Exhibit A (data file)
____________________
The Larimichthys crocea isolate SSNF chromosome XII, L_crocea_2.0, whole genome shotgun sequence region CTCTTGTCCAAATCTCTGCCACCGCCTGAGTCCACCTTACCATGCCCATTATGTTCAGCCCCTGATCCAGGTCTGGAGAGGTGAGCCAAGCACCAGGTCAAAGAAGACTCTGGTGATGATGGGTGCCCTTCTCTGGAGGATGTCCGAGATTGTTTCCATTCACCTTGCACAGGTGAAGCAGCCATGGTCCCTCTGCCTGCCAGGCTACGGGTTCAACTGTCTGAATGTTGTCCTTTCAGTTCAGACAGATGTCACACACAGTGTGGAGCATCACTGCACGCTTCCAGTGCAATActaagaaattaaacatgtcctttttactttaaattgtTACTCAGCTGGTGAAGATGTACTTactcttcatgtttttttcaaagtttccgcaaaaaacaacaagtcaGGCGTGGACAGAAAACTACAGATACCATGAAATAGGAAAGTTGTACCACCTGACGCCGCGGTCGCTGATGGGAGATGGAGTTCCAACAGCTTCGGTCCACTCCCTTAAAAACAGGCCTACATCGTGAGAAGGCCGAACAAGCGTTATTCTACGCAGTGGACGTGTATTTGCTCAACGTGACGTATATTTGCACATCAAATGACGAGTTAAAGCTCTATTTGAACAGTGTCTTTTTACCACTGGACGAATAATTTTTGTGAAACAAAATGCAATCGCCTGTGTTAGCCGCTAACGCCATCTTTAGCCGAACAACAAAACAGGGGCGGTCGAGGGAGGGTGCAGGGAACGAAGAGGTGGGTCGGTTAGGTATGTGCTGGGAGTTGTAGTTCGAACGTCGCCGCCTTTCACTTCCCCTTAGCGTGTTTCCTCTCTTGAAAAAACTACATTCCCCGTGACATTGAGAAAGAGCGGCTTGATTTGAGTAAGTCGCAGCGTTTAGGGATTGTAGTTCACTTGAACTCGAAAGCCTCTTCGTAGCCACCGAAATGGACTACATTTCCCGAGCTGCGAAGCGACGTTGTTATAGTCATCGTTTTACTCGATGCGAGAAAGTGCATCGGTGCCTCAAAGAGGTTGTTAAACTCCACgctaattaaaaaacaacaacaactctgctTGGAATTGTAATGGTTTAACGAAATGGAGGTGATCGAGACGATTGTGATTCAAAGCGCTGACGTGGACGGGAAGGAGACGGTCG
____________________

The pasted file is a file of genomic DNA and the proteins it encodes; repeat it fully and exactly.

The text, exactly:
The Larimichthys crocea isolate SSNF chromosome XII, L_crocea_2.0, whole genome shotgun sequence region CTCTTGTCCAAATCTCTGCCACCGCCTGAGTCCACCTTACCATGCCCATTATGTTCAGCCCCTGATCCAGGTCTGGAGAGGTGAGCCAAGCACCAGGTCAAAGAAGACTCTGGTGATGATGGGTGCCCTTCTCTGGAGGATGTCCGAGATTGTTTCCATTCACCTTGCACAGGTGAAGCAGCCATGGTCCCTCTGCCTGCCAGGCTACGGGTTCAACTGTCTGAATGTTGTCCTTTCAGTTCAGACAGATGTCACACACAGTGTGGAGCATCACTGCACGCTTCCAGTGCAATActaagaaattaaacatgtcctttttactttaaattgtTACTCAGCTGGTGAAGATGTACTTactcttcatgtttttttcaaagtttccgcaaaaaacaacaagtcaGGCGTGGACAGAAAACTACAGATACCATGAAATAGGAAAGTTGTACCACCTGACGCCGCGGTCGCTGATGGGAGATGGAGTTCCAACAGCTTCGGTCCACTCCCTTAAAAACAGGCCTACATCGTGAGAAGGCCGAACAAGCGTTATTCTACGCAGTGGACGTGTATTTGCTCAACGTGACGTATATTTGCACATCAAATGACGAGTTAAAGCTCTATTTGAACAGTGTCTTTTTACCACTGGACGAATAATTTTTGTGAAACAAAATGCAATCGCCTGTGTTAGCCGCTAACGCCATCTTTAGCCGAACAACAAAACAGGGGCGGTCGAGGGAGGGTGCAGGGAACGAAGAGGTGGGTCGGTTAGGTATGTGCTGGGAGTTGTAGTTCGAACGTCGCCGCCTTTCACTTCCCCTTAGCGTGTTTCCTCTCTTGAAAAAACTACATTCCCCGTGACATTGAGAAAGAGCGGCTTGATTTGAGTAAGTCGCAGCGTTTAGGGATTGTAGTTCACTTGAACTCGAAAGCCTCTTCGTAGCCACCGAAATGGACTACATTTCCCGAGCTGCGAAGCGACGTTGTTATAGTCATCGTTTTACTCGATGCGAGAAAGTGCATCGGTGCCTCAAAGAGGTTGTTAAACTCCACgctaattaaaaaacaacaacaactctgctTGGAATTGTAATGGTTTAACGAAATGGAGGTGATCGAGACGATTGTGATTCAAAGCGCTGACGTGGACGGGAAGGAGACGGTCG